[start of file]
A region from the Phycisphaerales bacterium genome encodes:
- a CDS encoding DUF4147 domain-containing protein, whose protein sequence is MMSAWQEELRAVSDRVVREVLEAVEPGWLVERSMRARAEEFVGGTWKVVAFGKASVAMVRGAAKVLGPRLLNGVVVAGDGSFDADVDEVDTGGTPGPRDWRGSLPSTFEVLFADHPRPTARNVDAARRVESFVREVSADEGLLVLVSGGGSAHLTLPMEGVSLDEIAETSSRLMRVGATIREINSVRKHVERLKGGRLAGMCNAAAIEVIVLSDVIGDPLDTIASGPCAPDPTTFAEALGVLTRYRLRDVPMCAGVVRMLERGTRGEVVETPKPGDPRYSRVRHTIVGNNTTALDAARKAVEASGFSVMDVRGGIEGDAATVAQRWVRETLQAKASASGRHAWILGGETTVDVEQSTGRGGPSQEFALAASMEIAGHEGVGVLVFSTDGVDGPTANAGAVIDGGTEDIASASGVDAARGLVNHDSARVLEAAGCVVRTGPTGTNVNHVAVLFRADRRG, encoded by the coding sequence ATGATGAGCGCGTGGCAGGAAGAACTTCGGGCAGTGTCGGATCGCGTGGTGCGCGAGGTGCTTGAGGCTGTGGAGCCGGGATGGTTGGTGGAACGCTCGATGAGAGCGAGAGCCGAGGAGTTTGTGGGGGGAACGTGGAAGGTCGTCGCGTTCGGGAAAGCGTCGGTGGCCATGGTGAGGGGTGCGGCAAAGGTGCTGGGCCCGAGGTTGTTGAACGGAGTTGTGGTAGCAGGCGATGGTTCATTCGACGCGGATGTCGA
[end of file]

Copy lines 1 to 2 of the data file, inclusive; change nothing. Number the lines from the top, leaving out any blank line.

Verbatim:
A region from the Phycisphaerales bacterium genome encodes:
- a CDS encoding DUF4147 domain-containing protein, whose protein sequence is MMSAWQEELRAVSDRVVREVLEAVEPGWLVERSMRARAEEFVGGTWKVVAFGKASVAMVRGAAKVLGPRLLNGVVVAGDGSFDADVDEVDTGGTPGPRDWRGSLPSTFEVLFADHPRPTARNVDAARRVESFVREVSADEGLLVLVSGGGSAHLTLPMEGVSLDEIAETSSRLMRVGATIREINSVRKHVERLKGGRLAGMCNAAAIEVIVLSDVIGDPLDTIASGPCAPDPTTFAEALGVLTRYRLRDVPMCAGVVRMLERGTRGEVVETPKPGDPRYSRVRHTIVGNNTTALDAARKAVEASGFSVMDVRGGIEGDAATVAQRWVRETLQAKASASGRHAWILGGETTVDVEQSTGRGGPSQEFALAASMEIAGHEGVGVLVFSTDGVDGPTANAGAVIDGGTEDIASASGVDAARGLVNHDSARVLEAAGCVVRTGPTGTNVNHVAVLFRADRRG, encoded by the coding sequence ATGATGAGCGCGTGGCAGGAAGAACTTCGGGCAGTGTCGGATCGCGTGGTGCGCGAGGTGCTTGAGGCTGTGGAGCCGGGATGGTTGGTGGAACGCTCGATGAGAGCGAGAGCCGAGGAGTTTGTGGGGGGAACGTGGAAGGTCGTCGCGTTCGGGAAAGCGTCGGTGGCCATGGTGAGGGGTGCGGCAAAGGTGCTGGGCCCGAGGTTGTTGAACGGAGTTGTGGTAGCAGGCGATGGTTCATTCGACGCGGATGTCGA